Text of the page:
But if no other reason, see 'Running with Scissors' for Annette Bening. Though cineastes have known since 'The Grifters' that she is a thespian force to be reckoned with, it wasn't until 'American Beauty' that the public (and the Academy) seemed to rank her in the master class with the Streeps, the Denches and the Mirrens. Though perhaps Deirdre is a bit too close to her turn in 'Beauty' for Oscar comfort, in many ways it is a more impressive performance. She is the only member of a formidable cast to completely break through Murphy's hard-sell artifice and find humanity in grotesque excess. In less capable hands, Deirdre would turn into a monster -- or worse, a campy sister to Mommie Dearest. But Bening is fearless, plunging headfirst into the character and engendering a certain warmth where you'd least expect it.
Following the whole James Frey-Oprah debacle, the media has turned its attention with a laser-like focus to other celebrated memoirists, and Augusten Burroughs too has come under fire for how fast and loose he played with the "facts" of his childhood. I have no idea how "accurate" the original book is, let alone the movie, but really -- since when can anyone's memories be trusted? There is no such thing as objective memory, only subjective fragmentation. What matters to me are the conclusions and universal truths an author or filmmaker is able to wring out of one persons story. Which is where 'Running with Scissors,' as a film, falls short.
Though I enjoyed parts of this fantastical, sometimes hellish trip, I wish more could have been illuminated for me beyond the obvious.
Initially, I found the video quality of 'Running with Scissors' tough to judge. The film is intentionally stylized to the extreme, with a subdued yet intense color palette. Plus, many of the sequences have a '70s-filtered thing going on, which gives the whole affair a somewhat soft glow. But Sony does its best with this 2.40:1 widescreen 1080p/MPEG-2 transfer, which accurately renders the movie's decidedly off-the-wall imagery.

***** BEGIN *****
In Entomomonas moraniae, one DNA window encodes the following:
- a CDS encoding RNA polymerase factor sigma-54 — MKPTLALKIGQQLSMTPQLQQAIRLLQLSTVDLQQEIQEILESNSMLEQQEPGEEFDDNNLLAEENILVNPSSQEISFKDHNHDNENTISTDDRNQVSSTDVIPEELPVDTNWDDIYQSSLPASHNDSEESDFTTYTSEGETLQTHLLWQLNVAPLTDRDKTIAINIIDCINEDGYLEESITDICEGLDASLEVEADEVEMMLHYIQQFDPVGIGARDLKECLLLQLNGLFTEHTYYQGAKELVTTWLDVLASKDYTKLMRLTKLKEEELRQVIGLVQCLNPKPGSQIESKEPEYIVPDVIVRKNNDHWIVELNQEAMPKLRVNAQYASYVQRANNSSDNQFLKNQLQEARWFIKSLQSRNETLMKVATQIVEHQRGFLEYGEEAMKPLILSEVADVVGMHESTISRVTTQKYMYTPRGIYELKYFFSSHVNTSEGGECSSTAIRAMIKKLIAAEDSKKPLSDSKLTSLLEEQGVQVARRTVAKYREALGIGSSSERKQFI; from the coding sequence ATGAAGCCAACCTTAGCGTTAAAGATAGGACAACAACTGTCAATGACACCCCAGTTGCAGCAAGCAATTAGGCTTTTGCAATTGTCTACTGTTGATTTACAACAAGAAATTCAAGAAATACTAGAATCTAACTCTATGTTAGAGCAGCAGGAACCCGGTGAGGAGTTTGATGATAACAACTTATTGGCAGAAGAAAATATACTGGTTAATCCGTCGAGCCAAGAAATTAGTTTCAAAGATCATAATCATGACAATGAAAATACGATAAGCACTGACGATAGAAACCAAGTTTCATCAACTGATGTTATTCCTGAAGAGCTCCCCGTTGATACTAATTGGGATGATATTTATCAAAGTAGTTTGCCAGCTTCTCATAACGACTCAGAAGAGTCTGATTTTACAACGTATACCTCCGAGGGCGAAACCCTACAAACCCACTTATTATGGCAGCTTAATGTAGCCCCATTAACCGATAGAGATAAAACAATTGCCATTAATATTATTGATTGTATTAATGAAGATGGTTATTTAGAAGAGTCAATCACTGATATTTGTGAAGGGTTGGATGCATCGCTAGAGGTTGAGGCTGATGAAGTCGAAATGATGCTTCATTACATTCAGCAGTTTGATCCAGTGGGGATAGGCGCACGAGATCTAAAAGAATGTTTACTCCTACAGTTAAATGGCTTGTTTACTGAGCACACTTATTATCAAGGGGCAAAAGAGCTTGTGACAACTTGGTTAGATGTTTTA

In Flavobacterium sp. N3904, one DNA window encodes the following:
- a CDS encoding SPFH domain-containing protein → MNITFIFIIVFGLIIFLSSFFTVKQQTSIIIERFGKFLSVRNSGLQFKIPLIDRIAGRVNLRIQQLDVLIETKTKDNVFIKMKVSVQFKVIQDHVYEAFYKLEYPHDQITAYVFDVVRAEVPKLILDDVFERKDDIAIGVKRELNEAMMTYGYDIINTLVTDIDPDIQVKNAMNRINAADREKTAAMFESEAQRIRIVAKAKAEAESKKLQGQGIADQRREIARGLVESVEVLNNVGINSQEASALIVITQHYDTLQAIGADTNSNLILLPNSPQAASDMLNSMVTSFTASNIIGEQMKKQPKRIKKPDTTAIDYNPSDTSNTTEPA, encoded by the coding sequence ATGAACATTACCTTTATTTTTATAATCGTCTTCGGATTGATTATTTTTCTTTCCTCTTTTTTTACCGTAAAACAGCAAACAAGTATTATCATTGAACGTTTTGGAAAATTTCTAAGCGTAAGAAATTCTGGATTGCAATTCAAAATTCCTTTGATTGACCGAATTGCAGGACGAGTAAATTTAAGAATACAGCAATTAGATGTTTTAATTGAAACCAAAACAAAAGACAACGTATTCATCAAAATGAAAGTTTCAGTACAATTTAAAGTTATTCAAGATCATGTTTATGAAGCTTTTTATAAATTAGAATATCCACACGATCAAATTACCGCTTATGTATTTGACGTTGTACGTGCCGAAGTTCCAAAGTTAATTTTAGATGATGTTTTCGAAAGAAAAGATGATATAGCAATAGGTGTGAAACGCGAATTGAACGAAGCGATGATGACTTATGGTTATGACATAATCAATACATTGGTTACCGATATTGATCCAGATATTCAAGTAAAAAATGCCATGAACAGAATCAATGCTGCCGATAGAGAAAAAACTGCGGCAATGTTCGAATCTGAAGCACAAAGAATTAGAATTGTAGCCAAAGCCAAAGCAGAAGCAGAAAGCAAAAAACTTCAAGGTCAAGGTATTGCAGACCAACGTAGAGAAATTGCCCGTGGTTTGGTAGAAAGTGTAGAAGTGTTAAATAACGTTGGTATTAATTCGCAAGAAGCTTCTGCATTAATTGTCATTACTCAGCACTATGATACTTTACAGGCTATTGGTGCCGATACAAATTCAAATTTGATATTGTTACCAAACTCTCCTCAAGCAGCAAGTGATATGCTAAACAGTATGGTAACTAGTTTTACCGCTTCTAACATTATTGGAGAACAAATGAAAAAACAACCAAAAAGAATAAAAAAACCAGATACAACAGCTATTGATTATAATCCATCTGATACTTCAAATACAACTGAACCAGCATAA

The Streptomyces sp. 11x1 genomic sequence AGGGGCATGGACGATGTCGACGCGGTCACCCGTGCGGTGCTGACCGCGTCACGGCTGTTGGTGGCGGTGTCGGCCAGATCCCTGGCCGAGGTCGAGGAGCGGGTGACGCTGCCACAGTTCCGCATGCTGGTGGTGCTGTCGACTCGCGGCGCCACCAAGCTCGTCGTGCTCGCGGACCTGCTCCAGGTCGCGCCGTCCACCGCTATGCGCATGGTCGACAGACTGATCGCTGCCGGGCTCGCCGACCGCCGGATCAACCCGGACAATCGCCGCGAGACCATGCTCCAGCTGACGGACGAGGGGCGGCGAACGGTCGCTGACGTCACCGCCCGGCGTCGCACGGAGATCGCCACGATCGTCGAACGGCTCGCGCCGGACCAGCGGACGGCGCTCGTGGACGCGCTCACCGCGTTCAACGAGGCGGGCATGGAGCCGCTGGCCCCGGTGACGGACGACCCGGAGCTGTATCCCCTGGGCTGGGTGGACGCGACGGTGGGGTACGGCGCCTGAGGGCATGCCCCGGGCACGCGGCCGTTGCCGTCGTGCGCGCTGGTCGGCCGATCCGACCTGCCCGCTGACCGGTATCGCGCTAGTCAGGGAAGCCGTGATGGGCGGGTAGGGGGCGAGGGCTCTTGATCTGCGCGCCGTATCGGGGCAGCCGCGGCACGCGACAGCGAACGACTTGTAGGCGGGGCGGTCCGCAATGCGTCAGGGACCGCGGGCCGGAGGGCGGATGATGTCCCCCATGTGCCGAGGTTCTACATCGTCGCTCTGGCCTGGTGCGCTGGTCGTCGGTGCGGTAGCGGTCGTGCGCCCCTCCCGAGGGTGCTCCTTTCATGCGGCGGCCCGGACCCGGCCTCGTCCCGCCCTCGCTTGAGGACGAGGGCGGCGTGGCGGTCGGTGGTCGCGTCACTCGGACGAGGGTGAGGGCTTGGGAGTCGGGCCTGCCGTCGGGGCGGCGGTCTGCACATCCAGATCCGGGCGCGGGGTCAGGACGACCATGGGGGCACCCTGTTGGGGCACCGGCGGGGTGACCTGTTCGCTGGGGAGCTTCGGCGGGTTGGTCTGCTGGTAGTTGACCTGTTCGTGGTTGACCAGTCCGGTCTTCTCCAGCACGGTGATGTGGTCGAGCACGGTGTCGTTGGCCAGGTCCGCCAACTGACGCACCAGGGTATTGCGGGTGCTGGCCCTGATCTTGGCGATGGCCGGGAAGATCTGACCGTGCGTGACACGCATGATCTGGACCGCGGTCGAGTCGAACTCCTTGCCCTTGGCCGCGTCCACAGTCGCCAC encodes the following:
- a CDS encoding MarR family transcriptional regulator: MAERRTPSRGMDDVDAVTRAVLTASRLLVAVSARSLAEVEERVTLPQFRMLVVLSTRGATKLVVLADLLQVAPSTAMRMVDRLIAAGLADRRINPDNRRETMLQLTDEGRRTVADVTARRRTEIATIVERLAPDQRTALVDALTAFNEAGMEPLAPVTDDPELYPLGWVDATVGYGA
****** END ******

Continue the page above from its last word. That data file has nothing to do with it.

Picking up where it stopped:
In what may be a cinematic first, the dominant color of 'Running with Scissors' seems to be Fugly Brown with a bit of Tweety-Bird Yellow thrown in. Despite this, um, unique aesthetic choice, there are sporadic flashes of nice and vibrant hues, and the image never bleeds. Colors can be a bit overpumped for my taste, but hey, this is "art." Despite the use of the aforementioned soft filter effect, the presentation itself is very sharp. The widescreen photography offers a great sense of depth and detail to the "cuckoo's nest" of the Burroughs' household. Everything from wall hangings to clothing textures are noticeable and distinct. Fleshtones remain as accurate as possible, at least during the "normal," non-dreamy sequences. I also noticed no problems with compression artifacts, or excessive noise or film grain. 'Running with Scissors' may be as crazy as Anne Heche, but it's a good-looking crazy.